Question: Is it possible for the vishaya vasanas, which come from beginningless time, to be resolved, and for one to remain as the pure Self? 
 
     Although vishaya vasanas, which have been recurring down the ages, rise in countless numbers like the waves of an ocean, they will all perish as meditation on one's real nature becomes more and more intense. Without giving room even to the doubting thought, 'Is it possible to destroy all these vasanas and remain as Self alone?' one should persistently and tightly hold onto meditation on one's real nature. However great a sinner one may be, one should, instead of lamenting, 'Oh, I am a sinner! How can I attain liberation?' completely give up even the thought of being a sinner. One steadfast in meditation on one's real nature will surely be saved. 
 
Question: How long should enquiry be practised? What is non-attachment? 
 
     As long as there are vishaya vasanas in the mind, the enquiry 'Who am I?' is necessary. As and when thoughts arise, one should, then and there, annihilate them all through self-enquiry in the very place of their origin. Not giving attention to anything other than oneself is non-attachment or desirelessness; not leaving the Self is jnana [true knowledge]. In truth, these two [non-attachment and desirelessness] are one and the same. Just as a pearl diver, tying a stone to his waist, dives into the sea and takes the pearl lying on the bottom, so everyone, diving deeply within himself in a detached way can obtain the pearl of the Self. If one resorts uninterruptedly to remembrance of one's real nature until one attains the Self, that alone will be sufficient. As long as there are enemies within the fort, they will continue to come out. If one continues to cut all of them down as and when they emerge, the fort will fall into our hands.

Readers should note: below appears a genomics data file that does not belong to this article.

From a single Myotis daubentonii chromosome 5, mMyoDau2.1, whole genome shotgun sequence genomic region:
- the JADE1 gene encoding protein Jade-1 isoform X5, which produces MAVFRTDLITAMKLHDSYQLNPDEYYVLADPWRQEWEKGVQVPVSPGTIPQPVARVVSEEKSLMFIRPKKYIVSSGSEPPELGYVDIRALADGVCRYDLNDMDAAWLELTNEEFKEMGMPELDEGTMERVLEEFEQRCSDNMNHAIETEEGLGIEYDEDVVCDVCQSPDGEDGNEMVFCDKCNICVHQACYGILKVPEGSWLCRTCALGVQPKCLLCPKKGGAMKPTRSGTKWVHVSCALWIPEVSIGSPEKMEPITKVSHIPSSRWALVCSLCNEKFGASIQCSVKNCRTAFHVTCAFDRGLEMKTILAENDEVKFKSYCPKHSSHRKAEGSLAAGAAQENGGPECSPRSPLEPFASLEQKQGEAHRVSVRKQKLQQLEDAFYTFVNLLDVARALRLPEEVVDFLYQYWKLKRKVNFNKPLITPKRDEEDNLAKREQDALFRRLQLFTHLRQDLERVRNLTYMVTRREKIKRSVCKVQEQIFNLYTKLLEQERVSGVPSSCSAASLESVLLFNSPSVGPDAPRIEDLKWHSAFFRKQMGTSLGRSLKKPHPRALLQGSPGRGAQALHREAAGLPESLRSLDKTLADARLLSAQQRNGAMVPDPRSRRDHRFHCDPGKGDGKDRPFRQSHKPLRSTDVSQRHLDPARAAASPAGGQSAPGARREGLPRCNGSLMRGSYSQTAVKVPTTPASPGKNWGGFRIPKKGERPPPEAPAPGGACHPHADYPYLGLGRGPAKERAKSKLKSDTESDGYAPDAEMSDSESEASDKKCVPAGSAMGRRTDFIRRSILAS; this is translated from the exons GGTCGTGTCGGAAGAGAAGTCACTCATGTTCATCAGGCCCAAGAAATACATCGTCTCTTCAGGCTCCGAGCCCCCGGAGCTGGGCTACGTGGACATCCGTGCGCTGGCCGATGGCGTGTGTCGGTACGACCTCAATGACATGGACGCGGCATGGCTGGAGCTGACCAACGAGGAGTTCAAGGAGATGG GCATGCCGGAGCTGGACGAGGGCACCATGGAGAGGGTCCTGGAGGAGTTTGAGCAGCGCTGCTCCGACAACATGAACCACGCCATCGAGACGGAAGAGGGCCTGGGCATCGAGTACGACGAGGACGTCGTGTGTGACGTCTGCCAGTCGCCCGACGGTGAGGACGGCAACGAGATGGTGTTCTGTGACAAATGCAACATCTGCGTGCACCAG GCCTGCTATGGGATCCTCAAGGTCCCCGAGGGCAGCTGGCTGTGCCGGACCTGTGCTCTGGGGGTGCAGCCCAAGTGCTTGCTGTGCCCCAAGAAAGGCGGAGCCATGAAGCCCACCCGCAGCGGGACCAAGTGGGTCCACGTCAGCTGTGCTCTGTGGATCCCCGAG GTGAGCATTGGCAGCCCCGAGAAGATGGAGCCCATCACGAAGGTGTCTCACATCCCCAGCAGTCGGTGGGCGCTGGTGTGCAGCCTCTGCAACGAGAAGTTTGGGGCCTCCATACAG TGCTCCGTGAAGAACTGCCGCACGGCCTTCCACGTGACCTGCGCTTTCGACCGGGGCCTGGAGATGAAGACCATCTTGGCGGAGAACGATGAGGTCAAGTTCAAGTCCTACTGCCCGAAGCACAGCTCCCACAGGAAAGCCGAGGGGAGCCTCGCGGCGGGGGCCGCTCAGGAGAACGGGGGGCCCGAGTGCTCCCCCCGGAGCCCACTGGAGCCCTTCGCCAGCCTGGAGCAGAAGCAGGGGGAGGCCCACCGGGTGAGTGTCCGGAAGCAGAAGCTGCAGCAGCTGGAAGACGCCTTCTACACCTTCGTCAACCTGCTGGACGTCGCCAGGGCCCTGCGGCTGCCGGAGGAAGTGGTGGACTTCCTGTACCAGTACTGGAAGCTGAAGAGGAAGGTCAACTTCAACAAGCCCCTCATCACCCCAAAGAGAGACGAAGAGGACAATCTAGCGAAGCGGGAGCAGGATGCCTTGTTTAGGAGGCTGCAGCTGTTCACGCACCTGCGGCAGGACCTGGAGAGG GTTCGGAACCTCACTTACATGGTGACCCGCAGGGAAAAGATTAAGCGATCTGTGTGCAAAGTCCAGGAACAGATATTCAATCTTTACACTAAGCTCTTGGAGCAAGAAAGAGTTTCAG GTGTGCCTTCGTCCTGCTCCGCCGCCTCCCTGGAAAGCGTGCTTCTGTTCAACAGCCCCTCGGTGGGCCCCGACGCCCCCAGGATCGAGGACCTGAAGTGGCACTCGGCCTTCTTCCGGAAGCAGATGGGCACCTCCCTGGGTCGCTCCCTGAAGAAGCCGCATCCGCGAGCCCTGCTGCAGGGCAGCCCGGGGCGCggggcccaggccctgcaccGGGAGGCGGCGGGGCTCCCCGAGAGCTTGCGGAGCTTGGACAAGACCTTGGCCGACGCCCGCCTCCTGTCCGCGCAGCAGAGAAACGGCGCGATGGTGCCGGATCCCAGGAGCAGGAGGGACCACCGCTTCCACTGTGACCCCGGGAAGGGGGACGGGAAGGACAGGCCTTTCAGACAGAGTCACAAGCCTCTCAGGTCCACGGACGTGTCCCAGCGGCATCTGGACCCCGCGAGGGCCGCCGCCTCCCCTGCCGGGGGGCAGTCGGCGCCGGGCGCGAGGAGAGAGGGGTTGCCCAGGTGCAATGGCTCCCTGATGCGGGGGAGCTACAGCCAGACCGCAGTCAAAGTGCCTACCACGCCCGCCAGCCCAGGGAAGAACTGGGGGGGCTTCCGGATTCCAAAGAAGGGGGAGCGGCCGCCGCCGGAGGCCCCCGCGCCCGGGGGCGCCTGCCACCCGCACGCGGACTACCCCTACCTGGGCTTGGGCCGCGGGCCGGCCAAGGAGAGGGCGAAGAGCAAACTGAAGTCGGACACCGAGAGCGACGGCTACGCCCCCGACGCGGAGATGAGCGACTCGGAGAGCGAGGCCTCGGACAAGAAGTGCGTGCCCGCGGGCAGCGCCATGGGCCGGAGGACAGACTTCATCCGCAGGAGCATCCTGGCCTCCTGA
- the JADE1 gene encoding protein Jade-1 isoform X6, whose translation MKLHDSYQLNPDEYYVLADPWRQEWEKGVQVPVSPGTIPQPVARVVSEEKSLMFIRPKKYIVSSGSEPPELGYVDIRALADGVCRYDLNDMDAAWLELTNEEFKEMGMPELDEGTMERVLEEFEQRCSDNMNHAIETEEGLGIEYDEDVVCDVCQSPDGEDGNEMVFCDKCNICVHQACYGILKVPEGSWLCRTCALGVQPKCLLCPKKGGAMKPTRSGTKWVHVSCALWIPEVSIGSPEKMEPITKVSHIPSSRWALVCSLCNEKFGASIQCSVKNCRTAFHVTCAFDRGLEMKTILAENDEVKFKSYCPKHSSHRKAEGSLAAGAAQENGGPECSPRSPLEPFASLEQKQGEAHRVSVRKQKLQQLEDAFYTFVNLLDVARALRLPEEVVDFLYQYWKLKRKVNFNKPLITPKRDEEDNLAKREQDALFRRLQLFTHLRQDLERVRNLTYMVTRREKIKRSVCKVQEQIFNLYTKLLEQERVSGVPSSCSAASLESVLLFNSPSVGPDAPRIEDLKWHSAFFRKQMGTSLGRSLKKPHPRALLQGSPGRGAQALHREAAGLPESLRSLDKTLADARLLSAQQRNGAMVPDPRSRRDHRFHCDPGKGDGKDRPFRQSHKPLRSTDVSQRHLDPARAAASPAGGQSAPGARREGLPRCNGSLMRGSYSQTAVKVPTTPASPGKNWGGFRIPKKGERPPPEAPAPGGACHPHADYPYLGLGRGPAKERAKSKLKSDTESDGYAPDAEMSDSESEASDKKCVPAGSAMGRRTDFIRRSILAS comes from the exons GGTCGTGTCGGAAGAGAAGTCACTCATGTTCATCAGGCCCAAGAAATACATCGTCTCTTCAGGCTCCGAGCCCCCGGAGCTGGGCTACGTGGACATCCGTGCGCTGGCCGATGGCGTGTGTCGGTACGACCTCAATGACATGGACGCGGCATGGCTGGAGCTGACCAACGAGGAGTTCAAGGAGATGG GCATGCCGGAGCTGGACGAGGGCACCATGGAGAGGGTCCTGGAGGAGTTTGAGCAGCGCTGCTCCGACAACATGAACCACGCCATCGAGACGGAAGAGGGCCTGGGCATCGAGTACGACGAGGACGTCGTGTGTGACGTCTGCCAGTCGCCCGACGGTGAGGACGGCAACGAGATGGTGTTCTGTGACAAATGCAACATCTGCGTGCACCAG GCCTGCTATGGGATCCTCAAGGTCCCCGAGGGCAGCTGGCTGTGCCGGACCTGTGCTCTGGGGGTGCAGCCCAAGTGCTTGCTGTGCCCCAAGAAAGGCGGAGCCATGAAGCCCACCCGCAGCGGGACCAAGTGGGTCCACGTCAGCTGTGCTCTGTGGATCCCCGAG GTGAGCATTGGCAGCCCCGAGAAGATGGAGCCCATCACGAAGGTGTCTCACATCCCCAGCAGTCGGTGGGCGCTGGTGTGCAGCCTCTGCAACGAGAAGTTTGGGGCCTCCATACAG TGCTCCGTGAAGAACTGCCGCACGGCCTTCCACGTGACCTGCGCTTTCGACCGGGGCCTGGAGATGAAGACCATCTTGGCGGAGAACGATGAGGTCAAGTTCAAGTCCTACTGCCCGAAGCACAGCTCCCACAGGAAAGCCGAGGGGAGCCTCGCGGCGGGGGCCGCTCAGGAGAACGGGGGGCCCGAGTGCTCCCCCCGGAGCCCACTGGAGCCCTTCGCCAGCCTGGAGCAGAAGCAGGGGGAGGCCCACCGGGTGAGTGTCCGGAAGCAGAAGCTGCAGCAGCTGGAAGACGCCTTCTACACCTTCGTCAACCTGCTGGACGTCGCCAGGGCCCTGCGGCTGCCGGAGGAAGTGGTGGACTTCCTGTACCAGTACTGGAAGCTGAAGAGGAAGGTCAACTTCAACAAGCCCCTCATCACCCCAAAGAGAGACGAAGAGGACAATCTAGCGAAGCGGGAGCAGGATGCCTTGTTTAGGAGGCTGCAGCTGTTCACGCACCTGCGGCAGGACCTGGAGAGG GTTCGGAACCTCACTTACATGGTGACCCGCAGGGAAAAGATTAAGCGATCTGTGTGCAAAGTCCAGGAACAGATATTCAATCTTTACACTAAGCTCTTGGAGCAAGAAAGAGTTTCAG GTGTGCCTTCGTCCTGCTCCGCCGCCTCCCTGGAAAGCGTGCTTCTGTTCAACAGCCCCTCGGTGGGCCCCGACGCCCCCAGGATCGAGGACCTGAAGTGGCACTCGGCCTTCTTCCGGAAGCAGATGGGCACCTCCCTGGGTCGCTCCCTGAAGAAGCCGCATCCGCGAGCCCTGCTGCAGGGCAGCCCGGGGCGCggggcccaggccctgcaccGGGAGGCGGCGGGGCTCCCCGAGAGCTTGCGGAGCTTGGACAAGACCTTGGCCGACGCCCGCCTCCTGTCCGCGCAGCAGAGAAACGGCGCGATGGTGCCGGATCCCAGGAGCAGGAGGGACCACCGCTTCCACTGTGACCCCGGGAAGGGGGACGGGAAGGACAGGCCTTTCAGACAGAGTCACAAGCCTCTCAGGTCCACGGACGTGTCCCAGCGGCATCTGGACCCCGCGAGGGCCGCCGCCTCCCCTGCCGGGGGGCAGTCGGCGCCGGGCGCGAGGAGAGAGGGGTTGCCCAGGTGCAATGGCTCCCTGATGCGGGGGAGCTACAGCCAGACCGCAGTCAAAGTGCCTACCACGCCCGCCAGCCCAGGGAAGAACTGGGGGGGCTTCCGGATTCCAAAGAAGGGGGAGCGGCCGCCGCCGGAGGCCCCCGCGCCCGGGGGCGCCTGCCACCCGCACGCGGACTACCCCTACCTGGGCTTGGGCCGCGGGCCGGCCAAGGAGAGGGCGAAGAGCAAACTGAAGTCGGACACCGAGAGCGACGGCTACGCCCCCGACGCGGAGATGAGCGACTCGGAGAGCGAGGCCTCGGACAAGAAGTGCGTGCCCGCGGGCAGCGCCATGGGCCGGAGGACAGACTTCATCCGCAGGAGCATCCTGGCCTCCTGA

Question: Is it not possible for God or the Guru to effect the release of the soul?